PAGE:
“I consider it the best ‘Ruy Lopez for Black’ book in general ... it has a huge amount of material on ideas and themes, strategy in the Ruy, and how to prepare and practice openings.” - IM John Watson, The Week in Chess
The Ruy Lopez (or Spanish Opening) is one of the critical chess battlegrounds. It has long been recommended as an excellent chess opening for training purposes, as it leads to a wide variety of structures and strategies. This book is a complete guide to handling the black side of the Lopez, based principally around the Zaitsev Variation, upon which Anatoly Karpov relied during much of his career. This line leads to sharp play, often in open battles where Black gains active counterplay and challenges White to seize the initiative on the kingside. The authors explain in detail how Black can weather the storm. They also explain how Black can handle the practical problem of the Ng5 repetition, and recommend reliable procedures against White’s other options in the Lopez, starting off with the Exchange Variation, and moving on to a variety of closed systems. Throughout, the emphasis is on what readers actually need to know and understand in order to play the opening successfully in practice. There is a great deal of explanation of important ideas, and the authors take pains to guide their readers away from potential pitfalls.
“I particularly enjoyed Johannessen’s preface ... many useful tips are presented for players over 1600. The research and analysis are first rate and current. A well-written and well-researched book” - Lou Mercuri, Chess Horizons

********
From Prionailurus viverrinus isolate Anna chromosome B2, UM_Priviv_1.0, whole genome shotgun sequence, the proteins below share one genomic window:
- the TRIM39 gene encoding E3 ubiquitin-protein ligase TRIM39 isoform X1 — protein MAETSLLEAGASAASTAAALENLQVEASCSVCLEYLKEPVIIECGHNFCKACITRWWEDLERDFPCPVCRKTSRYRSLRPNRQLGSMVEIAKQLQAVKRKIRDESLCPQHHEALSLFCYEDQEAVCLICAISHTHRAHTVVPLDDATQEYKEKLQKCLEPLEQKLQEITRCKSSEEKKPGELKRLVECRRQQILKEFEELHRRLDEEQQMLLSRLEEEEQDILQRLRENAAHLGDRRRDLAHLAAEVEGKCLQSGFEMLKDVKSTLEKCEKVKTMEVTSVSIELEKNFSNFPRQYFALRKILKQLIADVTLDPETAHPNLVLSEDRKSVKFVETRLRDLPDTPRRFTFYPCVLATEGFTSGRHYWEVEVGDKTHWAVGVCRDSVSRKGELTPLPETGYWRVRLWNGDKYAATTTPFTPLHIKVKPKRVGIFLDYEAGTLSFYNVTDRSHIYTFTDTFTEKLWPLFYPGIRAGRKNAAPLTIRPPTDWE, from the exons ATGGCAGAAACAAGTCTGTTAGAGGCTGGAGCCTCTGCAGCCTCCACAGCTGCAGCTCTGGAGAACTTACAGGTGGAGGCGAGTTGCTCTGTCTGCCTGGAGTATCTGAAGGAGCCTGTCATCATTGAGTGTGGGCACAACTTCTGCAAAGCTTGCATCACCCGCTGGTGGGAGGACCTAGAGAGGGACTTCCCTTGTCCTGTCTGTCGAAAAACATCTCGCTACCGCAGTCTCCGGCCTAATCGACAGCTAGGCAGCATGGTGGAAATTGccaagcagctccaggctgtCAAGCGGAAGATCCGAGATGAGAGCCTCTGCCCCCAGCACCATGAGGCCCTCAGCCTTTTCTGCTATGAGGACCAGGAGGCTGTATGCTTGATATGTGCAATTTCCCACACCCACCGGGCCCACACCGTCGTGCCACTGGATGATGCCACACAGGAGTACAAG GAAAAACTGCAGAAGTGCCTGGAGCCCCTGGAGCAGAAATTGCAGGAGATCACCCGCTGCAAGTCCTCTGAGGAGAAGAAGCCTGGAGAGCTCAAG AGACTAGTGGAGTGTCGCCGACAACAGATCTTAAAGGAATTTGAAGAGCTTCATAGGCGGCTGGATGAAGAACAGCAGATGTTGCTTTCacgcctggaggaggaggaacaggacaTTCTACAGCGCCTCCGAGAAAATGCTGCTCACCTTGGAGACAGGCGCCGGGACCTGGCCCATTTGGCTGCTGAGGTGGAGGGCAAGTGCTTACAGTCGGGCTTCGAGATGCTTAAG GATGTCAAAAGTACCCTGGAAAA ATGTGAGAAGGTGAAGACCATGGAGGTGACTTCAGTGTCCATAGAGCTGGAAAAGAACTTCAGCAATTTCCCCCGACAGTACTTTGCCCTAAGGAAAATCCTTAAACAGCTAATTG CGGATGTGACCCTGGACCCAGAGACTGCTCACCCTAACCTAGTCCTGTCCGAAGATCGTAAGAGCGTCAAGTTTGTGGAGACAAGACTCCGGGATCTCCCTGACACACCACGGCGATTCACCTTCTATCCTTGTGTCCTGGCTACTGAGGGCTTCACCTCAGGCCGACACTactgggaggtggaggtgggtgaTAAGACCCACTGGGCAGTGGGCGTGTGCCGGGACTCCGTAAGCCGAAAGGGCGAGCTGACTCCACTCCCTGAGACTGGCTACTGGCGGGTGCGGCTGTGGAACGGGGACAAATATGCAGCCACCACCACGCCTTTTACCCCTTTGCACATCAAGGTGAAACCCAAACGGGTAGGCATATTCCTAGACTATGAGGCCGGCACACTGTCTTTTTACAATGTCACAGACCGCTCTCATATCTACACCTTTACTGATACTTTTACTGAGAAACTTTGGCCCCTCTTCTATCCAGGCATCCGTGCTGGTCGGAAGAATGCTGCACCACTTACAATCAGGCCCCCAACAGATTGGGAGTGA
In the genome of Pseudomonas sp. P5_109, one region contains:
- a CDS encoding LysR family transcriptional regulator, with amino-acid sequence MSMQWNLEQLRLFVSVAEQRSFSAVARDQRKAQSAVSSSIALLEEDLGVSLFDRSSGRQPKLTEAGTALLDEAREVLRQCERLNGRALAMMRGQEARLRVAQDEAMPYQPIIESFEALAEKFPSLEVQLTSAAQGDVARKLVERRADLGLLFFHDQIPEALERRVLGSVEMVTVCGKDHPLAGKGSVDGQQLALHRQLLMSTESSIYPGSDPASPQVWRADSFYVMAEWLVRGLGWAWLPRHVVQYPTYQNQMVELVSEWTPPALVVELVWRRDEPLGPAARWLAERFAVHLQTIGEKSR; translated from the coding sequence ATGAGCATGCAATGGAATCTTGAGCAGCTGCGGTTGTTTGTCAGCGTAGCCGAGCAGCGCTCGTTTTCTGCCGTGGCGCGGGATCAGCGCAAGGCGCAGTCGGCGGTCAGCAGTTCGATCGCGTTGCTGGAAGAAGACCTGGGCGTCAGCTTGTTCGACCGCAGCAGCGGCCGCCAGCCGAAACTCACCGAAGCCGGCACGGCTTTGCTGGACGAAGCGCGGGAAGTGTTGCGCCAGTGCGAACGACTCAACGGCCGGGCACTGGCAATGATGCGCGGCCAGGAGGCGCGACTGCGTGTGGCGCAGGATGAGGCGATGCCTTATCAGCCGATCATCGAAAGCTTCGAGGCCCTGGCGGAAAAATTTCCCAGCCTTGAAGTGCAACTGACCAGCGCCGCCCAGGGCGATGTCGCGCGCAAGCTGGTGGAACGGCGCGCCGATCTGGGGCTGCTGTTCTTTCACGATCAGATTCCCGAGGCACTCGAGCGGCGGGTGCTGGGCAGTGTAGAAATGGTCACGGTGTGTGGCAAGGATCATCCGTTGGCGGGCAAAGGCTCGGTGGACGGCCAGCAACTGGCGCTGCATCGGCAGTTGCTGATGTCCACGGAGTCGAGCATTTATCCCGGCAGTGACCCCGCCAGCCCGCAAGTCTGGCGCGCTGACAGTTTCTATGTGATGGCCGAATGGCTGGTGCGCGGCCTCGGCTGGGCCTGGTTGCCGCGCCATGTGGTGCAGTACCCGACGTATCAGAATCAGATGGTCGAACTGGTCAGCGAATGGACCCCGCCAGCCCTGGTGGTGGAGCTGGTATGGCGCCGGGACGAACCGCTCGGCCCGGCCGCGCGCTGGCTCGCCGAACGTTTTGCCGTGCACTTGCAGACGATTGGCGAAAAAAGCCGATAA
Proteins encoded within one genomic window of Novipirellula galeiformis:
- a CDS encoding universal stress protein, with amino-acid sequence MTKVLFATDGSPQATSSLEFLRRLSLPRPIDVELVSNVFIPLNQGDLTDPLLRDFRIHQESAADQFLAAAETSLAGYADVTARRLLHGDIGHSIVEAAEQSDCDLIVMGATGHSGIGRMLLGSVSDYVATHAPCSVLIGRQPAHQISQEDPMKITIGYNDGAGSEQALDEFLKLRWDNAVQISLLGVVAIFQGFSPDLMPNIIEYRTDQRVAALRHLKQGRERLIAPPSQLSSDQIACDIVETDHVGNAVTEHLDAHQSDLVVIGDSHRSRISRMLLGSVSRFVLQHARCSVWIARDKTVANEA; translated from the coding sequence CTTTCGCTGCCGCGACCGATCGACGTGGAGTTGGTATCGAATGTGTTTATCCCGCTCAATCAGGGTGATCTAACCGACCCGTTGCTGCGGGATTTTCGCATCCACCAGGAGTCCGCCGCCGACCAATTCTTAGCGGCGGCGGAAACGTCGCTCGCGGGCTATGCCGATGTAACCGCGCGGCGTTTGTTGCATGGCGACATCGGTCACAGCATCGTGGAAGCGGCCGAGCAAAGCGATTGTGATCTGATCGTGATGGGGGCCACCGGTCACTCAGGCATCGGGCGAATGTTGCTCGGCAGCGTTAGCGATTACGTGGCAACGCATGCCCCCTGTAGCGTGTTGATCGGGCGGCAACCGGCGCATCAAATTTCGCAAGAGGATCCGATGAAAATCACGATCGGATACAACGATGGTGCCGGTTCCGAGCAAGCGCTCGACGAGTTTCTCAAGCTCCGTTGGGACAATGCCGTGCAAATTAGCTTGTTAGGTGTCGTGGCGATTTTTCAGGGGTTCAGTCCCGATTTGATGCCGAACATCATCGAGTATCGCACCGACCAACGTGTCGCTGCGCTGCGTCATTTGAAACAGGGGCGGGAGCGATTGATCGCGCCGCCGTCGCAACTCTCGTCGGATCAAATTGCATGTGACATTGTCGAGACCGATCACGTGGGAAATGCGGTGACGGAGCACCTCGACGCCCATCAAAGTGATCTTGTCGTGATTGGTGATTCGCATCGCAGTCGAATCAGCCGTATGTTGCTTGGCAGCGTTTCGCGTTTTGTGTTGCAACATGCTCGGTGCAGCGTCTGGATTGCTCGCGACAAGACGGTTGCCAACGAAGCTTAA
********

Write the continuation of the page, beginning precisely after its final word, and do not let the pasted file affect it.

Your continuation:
Sverre Johnsen is a FIDE-rated player from Norway. He is an enthusiastic chess analyst, researcher and writer, and co-author of Win with the London System one of the most popular openings books of recent years. Leif Johannessen is a young grandmaster, also from Norway. He plays in several national leagues and has represented his country in many team events. The quality of his opening preparation is shown by the fact that he won the prize for most important theoretical novelty in Informator 92.
“Good chess opening books are all about ‘feel’ - do you feel the authors are making you at home in the variation, do you feel they are giving up their ‘secrets’ to you, the reader, and do you get the feeling they are on your side? Well, this book scores very highly in this respect, take the Preface, for example. It’s a 15-page discussion by GM Johannessen on how to learn a chess opening (albeit aimed at the Zaitsev, but the lessons are universal) - and it does the subject matter wonderful justice. I’ve read magazine and internet articles which do not come close to Johannessen’s logical explanation of taking an opening from a thought over a coffee at a chess bookstall to a full part of your tournament repertoire. For my money, the best part of the book, although the rest of the material doesn’t lag behind in quality.” - Munroe Morrison, Open File
“The book is amazingly thorough, with ample amounts of properly referenced analysis, suggestions, and improvements over existing theory, loads of original analysis, and plenty of explanatory prose to support the variations. The author provides detailed descriptions of the strategies and long-term plans for both sides. Moreover, the illustrative games are expertly annotated and provide further material for the student to gain an understanding of the opening. I highly recommend this book to players who are serious about their opening repertoires and about improving their overall game.” - Carsten Hansen, ChessCafe.com